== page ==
Can Arsenal’s skill overcome the physical United plan?
IT’S STILL August, the sun is still shining and training grounds remain pristine, with their lush green turf carefully nurtured through the off-season.
But if ever a single match was likely to define a club’s entire season stretching over the next eight-and-a-half months in English soccer, it is Arsenal’s visit to Manchester United today.
A flurry of early season goals, 15, in their first four matches in the League and qualifying round for the Champions League, bear enduring testimony to Arsenal’s creative intent. None can doubt that, while the innovative Frenchman Arsene Wenger retains control at the North London club, it will ever be different.
By the players he acquires, the values he inculcates, Wenger preaches an attacking creed based on high skill levels. It has long been thus.
But it has also become a staple sight of the season that when they encounter many of the big beasts, the likes of Chelsea and especially Manchester United, Arsenal’s touch looks suddenly less certain. United’s tactic to overwhelm the brilliant but sometimes brittle attacking geniuses of the Arsenal side has been to blast through them like some marauding parachute regiment on manoeuvres.
As in last season’s Champions League semi-final, Arsenal found themselves swept away by a level of physicality they were unable to handle. The 3-1 demolition job United did on the Londoners at The Emirates was instructive.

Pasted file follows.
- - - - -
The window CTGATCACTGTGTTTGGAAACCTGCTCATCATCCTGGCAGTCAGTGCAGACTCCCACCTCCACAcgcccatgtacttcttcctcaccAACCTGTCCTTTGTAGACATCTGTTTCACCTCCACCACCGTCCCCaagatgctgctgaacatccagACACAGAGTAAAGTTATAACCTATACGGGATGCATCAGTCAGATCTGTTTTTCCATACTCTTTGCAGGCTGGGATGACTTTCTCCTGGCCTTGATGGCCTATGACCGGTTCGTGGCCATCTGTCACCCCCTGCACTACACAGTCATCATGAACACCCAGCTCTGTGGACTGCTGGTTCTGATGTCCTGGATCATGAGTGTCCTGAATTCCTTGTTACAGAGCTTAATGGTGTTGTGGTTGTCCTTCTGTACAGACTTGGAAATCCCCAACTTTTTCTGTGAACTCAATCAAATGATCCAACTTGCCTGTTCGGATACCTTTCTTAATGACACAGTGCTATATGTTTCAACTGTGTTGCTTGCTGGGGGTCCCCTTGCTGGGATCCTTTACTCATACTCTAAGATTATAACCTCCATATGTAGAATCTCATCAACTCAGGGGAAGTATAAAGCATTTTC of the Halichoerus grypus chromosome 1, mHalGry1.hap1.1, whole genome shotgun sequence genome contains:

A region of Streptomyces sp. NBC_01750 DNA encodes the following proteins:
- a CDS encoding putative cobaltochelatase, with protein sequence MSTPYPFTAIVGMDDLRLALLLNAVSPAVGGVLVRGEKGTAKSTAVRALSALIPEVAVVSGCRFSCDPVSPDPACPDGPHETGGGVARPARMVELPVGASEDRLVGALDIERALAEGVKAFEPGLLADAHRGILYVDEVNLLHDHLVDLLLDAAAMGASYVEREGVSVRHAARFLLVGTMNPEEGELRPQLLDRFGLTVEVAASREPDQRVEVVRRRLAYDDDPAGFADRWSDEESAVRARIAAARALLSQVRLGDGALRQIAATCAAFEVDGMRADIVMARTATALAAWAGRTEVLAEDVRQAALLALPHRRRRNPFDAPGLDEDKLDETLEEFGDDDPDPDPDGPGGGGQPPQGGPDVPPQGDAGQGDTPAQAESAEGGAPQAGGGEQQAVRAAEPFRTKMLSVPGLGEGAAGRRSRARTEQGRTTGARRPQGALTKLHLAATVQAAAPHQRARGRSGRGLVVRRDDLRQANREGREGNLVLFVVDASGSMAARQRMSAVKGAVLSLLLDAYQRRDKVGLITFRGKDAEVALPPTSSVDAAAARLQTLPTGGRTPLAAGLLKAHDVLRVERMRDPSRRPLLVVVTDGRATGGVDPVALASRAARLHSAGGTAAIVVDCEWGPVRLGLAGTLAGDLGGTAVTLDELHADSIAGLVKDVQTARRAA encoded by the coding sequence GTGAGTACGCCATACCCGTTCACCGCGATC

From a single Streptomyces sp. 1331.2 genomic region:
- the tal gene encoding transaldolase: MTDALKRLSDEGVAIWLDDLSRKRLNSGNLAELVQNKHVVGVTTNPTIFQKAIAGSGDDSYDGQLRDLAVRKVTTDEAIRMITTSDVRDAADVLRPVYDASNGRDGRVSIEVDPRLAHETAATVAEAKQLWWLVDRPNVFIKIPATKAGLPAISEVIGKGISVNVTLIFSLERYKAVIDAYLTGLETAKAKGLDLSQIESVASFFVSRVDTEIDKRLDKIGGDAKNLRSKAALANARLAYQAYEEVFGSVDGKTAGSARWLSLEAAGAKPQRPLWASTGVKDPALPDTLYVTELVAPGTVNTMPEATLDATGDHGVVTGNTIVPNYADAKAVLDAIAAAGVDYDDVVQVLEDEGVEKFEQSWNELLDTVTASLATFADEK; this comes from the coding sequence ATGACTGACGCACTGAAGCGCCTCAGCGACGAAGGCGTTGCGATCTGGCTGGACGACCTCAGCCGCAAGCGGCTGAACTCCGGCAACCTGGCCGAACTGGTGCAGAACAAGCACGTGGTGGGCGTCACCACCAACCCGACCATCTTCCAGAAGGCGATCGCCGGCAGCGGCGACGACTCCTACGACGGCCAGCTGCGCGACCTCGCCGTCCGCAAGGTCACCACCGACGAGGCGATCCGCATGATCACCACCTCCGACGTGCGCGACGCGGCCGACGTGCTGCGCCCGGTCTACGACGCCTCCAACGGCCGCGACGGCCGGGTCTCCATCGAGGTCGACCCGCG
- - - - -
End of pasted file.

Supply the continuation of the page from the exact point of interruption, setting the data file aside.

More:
Nor was that the first time we had witnessed such a scenario…
It seems to be Sir Alex Ferguson’s belief that Arsenal can be muscled off their silky, sure touch by some simple, old fashioned English football physicality. He has proved the point in the past and will be anxious to make it again today.
Have Arsenal recruited to cover this apparent weakness? Not really. Although Thomas Ver maelen appears to have brought slightly more solidity at the back, André Arshavin is as much a touch player as Cesc Fabregas, who possesses as light a touch as Thomas Rosicky and Eduardo.
Not only have Arsenal seemed a little fragile, they haven’t been as big in a physical sense as United’s players.
The defining question of Arsenal’s season is this: can they handle better a side intent on physicality than they have done in the past? Can they compete, put the foot in and mean it when contesting the ball and keep it with a guard dog mentality that many United players have demonstrated down the years?
If they can, then their football will certainly be good enough to take them close to just about all the major titles. But if they are exposed again this season, as they clearly have been in recent seasons, then another disappointing campaign may be their fate.
Early in the season though it may be, today at Old Trafford will surely tell us so much about both sides’ prospects.